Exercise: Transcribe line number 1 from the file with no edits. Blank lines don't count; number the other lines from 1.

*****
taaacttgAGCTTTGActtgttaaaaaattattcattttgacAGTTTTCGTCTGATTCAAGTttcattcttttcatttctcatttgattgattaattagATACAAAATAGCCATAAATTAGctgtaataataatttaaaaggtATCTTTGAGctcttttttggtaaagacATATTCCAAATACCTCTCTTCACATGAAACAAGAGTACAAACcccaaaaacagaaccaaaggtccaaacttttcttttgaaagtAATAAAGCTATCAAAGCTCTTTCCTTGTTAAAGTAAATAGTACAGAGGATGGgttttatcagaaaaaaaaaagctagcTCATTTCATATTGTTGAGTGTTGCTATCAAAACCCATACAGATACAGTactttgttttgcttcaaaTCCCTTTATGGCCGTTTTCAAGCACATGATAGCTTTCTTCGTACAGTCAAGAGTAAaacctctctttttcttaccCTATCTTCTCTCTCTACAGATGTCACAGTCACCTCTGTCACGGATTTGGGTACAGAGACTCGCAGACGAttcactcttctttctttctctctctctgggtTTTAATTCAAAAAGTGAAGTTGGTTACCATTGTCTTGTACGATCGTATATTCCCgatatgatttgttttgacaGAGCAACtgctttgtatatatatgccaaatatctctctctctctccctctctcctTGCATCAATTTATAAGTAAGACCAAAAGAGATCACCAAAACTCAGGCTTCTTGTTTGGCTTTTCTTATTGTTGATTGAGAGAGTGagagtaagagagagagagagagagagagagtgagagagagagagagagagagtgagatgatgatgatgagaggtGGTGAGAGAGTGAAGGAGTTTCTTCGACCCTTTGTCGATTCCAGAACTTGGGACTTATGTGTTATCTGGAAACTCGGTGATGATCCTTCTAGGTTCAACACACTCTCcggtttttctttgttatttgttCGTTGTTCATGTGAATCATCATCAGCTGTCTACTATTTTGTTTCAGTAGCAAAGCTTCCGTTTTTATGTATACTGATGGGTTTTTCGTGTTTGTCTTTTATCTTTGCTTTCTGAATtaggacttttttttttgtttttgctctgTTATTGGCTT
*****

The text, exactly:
taaacttgAGCTTTGActtgttaaaaaattattcattttgacAGTTTTCGTCTGATTCAAGTttcattcttttcatttctcatttgattgattaattagATACAAAATAGCCATAAATTAGctgtaataataatttaaaaggtATCTTTGAGctcttttttggtaaagacATATTCCAAATACCTCTCTTCACATGAAACAAGAGTACAAACcccaaaaacagaaccaaaggtccaaacttttcttttgaaagtAATAAAGCTATCAAAGCTCTTTCCTTGTTAAAGTAAATAGTACAGAGGATGGgttttatcagaaaaaaaaaagctagcTCATTTCATATTGTTGAGTGTTGCTATCAAAACCCATACAGATACAGTactttgttttgcttcaaaTCCCTTTATGGCCGTTTTCAAGCACATGATAGCTTTCTTCGTACAGTCAAGAGTAAaacctctctttttcttaccCTATCTTCTCTCTCTACAGATGTCACAGTCACCTCTGTCACGGATTTGGGTACAGAGACTCGCAGACGAttcactcttctttctttctctctctctgggtTTTAATTCAAAAAGTGAAGTTGGTTACCATTGTCTTGTACGATCGTATATTCCCgatatgatttgttttgacaGAGCAACtgctttgtatatatatgccaaatatctctctctctctccctctctcctTGCATCAATTTATAAGTAAGACCAAAAGAGATCACCAAAACTCAGGCTTCTTGTTTGGCTTTTCTTATTGTTGATTGAGAGAGTGagagtaagagagagagagagagagagagagtgagagagagagagagagagagtgagatgatgatgatgagaggtGGTGAGAGAGTGAAGGAGTTTCTTCGACCCTTTGTCGATTCCAGAACTTGGGACTTATGTGTTATCTGGAAACTCGGTGATGATCCTTCTAGGTTCAACACACTCTCcggtttttctttgttatttgttCGTTGTTCATGTGAATCATCATCAGCTGTCTACTATTTTGTTTCAGTAGCAAAGCTTCCGTTTTTATGTATACTGATGGGTTTTTCGTGTTTGTCTTTTATCTTTGCTTTCTGAATtaggacttttttttttgtttttgctctgTTATTGGCTT